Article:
Ann: This connection developed into their partnership on My Hair My Health PDX! The mission of this program is to create a safe space of healing and celebration that inspires black women and their families to live their best lives. The My Hair, My Health program originated in San Bernardino, California and Joyce and Adejoke worked with a team to bring the program to Portland, with the first event in 2017.
Joyce and Adejoke – many listeners may be wondering about how the connection between hair and health. Can you share with them why it is so natural and relatable and important for Black women?
Adejoke: To me, the phrase my hair my health It's a term that I feel people who can Identify with living the black experience and have a heritage within the African diaspora It's kind of an unspoken term that really connects us just by being who we are and when It comes to our hair It's really an extension of our Identity and our culture and so when we look at hair and health It really goes hand In hand and it's really a reflection of our societal experiences and systemic Issues that need to be addressed
Joyce: there's research out there now that shows that we exercise less and It's because we're trying to keep our hairstyles Intact or as fresh as possible. The program started as a way to remove that barrier to being physically active but we also dive into other topics as you know mental health and spirituality self-love and self-care so that's kind of like the gateway but It's definitely so much more than just hair
Adejoke: we talk about physical activity we talk about healthy eating and being active but then with that we have to ask ourselves why Is It that maybe one wouldn't be as physically active as one might want to be we talk about our hair and the negative perceptions or Impact that we might think of when It comes to exercise and sweating out our hair or our hairstyles especially when we've Invested so much time and money and resources to maintaining a certain type of um hairstyle so this program Is also about overcoming barriers to being physically active and more so making sure that we're just addressing holistic health we might think about having exercise friendly hairstyles that are demoed within some of the workshops but then conversations could take a turn and we could all of a sudden be talking about well what does It really mean to society In terms of the standards of beauty and where Is that coming from usually It tends to be the lighter the skin the straighter the hair and to what extent do some of us go through In order to actually reach for that standard of beauty those are all conversations that come up In our events like It could be relating to colorism or social Justice and then deeper we do deeper rooted Issues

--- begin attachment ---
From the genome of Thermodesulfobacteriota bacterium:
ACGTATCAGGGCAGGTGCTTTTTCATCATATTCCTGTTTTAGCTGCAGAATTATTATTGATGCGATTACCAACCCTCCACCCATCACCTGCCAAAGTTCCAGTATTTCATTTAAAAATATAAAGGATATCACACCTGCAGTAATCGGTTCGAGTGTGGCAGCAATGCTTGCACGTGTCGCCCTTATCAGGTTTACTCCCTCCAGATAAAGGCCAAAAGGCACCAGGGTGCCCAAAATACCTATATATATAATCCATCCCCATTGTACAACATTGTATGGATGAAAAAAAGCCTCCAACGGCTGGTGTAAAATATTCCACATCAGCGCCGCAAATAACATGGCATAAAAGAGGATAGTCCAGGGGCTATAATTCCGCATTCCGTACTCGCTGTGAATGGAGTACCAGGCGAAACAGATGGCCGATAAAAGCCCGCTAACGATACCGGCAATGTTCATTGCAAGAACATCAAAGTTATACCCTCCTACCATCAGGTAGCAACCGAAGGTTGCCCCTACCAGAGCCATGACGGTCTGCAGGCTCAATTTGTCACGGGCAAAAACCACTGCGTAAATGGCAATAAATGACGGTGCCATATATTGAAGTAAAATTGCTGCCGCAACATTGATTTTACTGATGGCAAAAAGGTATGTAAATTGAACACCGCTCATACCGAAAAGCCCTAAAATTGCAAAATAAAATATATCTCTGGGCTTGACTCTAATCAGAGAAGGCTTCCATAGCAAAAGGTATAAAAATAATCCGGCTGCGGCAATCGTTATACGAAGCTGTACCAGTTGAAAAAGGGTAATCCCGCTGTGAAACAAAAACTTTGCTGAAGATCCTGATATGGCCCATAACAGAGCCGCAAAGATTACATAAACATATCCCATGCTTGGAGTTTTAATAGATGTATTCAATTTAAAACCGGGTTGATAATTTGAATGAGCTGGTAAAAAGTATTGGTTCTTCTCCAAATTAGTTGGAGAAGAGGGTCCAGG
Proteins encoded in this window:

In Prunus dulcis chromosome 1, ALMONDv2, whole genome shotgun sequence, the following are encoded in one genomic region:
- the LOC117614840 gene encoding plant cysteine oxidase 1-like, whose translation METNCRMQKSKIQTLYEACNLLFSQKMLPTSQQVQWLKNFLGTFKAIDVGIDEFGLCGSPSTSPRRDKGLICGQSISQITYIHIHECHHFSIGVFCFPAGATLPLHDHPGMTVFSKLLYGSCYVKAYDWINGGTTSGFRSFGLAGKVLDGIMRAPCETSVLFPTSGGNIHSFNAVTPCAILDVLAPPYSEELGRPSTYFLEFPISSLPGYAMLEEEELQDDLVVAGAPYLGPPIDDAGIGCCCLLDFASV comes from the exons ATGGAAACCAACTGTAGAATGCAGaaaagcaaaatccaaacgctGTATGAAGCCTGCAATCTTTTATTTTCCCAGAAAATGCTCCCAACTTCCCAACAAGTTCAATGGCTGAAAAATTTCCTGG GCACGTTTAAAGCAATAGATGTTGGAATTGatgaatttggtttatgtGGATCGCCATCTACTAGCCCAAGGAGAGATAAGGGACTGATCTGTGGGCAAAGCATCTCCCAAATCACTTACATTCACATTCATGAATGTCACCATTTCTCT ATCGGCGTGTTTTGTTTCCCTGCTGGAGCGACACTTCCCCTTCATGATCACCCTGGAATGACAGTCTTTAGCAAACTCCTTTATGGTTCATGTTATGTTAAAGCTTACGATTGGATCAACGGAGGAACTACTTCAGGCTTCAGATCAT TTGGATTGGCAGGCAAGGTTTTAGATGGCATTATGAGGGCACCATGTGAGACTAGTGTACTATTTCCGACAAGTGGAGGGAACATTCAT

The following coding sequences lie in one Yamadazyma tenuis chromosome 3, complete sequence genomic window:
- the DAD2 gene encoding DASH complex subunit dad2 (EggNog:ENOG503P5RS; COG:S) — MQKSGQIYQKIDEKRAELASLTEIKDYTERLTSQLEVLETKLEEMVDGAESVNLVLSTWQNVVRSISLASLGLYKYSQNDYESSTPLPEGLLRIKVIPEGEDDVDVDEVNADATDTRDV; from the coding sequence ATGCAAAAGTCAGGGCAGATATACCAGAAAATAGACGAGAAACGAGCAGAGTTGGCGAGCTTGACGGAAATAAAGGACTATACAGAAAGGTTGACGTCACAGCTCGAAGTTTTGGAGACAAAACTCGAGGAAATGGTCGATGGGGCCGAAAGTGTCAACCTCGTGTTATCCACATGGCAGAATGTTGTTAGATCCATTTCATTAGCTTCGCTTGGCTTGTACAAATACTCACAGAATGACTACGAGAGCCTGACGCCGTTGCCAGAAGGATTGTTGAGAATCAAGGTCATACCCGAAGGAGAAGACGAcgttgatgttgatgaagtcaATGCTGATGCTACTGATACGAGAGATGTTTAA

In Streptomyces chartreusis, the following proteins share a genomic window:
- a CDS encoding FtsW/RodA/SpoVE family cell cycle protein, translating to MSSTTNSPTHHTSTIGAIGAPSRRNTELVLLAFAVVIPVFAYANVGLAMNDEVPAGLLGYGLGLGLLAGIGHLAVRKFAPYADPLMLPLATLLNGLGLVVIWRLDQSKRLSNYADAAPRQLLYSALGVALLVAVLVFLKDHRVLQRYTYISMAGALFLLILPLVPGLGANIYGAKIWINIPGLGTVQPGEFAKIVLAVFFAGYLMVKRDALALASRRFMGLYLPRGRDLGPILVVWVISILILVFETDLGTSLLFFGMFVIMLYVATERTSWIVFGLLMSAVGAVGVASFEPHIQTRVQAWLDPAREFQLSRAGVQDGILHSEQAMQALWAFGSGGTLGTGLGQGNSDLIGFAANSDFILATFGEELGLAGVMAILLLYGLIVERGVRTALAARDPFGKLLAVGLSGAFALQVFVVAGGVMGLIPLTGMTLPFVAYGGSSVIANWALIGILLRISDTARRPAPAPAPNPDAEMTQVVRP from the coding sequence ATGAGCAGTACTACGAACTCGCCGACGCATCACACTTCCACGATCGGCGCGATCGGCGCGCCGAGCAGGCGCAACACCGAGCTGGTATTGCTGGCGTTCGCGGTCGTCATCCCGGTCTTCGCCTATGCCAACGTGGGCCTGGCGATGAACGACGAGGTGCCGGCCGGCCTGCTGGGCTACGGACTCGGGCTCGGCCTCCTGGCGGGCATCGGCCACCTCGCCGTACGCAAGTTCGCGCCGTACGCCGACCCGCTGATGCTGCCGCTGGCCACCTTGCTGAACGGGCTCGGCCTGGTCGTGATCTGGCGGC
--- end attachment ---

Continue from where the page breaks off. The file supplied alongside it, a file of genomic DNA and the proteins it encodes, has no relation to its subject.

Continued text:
Ann: Portland was the natural site of My Hair My Health in Oregon with over 75% of Oregon’s black residents living in the Portland Metro area. But there are also Black Oregonians living in every county in the state. In 2020 My Hair My Health pivoted to a virtual event as a result of the pandemic but with the benefit of being able to reach beyond Portland. As a Black woman living in rural Oregon, this is really exciting to me. The program has been really empowering and enriching for me… and I see a lot of potential for it to connect to many other rural Black women, maybe to help bring us together as a virtual community!